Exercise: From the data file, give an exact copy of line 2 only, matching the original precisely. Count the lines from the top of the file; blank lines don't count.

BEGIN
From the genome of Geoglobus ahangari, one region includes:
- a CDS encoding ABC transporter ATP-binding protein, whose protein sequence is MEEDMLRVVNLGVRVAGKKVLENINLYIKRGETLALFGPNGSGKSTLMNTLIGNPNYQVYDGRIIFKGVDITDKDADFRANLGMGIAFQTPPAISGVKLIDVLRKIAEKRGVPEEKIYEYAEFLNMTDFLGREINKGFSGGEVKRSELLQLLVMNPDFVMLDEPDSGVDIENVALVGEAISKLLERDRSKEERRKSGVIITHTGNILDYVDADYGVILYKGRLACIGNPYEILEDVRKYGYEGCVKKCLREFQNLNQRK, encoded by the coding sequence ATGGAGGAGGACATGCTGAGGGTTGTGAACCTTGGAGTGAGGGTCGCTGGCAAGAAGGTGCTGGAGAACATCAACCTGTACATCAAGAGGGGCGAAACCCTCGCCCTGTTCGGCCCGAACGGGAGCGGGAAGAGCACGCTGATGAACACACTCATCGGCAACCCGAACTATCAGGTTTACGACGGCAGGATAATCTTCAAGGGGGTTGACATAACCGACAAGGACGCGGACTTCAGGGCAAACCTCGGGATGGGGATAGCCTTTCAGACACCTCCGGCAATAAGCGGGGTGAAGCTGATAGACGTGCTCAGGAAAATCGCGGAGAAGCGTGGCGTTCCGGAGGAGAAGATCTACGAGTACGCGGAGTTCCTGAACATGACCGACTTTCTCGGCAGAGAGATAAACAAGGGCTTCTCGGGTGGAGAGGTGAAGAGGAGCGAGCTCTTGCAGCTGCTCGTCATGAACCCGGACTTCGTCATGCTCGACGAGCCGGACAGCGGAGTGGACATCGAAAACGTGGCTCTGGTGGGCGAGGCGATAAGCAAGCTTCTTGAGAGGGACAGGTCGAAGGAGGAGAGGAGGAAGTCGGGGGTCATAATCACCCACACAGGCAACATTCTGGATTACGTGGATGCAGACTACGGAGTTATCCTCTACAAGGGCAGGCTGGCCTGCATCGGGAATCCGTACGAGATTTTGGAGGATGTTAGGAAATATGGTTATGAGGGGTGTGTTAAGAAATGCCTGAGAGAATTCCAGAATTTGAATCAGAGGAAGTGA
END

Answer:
- a CDS encoding ABC transporter ATP-binding protein, whose protein sequence is MEEDMLRVVNLGVRVAGKKVLENINLYIKRGETLALFGPNGSGKSTLMNTLIGNPNYQVYDGRIIFKGVDITDKDADFRANLGMGIAFQTPPAISGVKLIDVLRKIAEKRGVPEEKIYEYAEFLNMTDFLGREINKGFSGGEVKRSELLQLLVMNPDFVMLDEPDSGVDIENVALVGEAISKLLERDRSKEERRKSGVIITHTGNILDYVDADYGVILYKGRLACIGNPYEILEDVRKYGYEGCVKKCLREFQNLNQRK, encoded by the coding sequence ATGGAGGAGGACATGCTGAGGGTTGTGAACCTTGGAGTGAGGGTCGCTGGCAAGAAGGTGCTGGAGAACATCAACCTGTACATCAAGAGGGGCGAAACCCTCGCCCTGTTCGGCCCGAACGGGAGCGGGAAGAGCACGCTGATGAACACACTCATCGGCAACCCGAACTATCAGGTTTACGACGGCAGGATAATCTTCAAGGGGGTTGACATAACCGACAAGGACGCGGACTTCAGGGCAAACCTCGGGATGGGGATAGCCTTTCAGACACCTCCGGCAATAAGCGGGGTGAAGCTGATAGACGTGCTCAGGAAAATCGCGGAGAAGCGTGGCGTTCCGGAGGAGAAGATCTACGAGTACGCGGAGTTCCTGAACATGACCGACTTTCTCGGCAGAGAGATAAACAAGGGCTTCTCGGGTGGAGAGGTGAAGAGGAGCGAGCTCTTGCAGCTGCTCGTCATGAACCCGGACTTCGTCATGCTCGACGAGCCGGACAGCGGAGTGGACATCGAAAACGTGGCTCTGGTGGGCGAGGCGATAAGCAAGCTTCTTGAGAGGGACAGGTCGAAGGAGGAGAGGAGGAAGTCGGGGGTCATAATCACCCACACAGGCAACATTCTGGATTACGTGGATGCAGACTACGGAGTTATCCTCTACAAGGGCAGGCTGGCCTGCATCGGGAATCCGTACGAGATTTTGGAGGATGTTAGGAAATATGGTTATGAGGGGTGTGTTAAGAAATGCCTGAGAGAATTCCAGAATTTGAATCAGAGGAAGTGA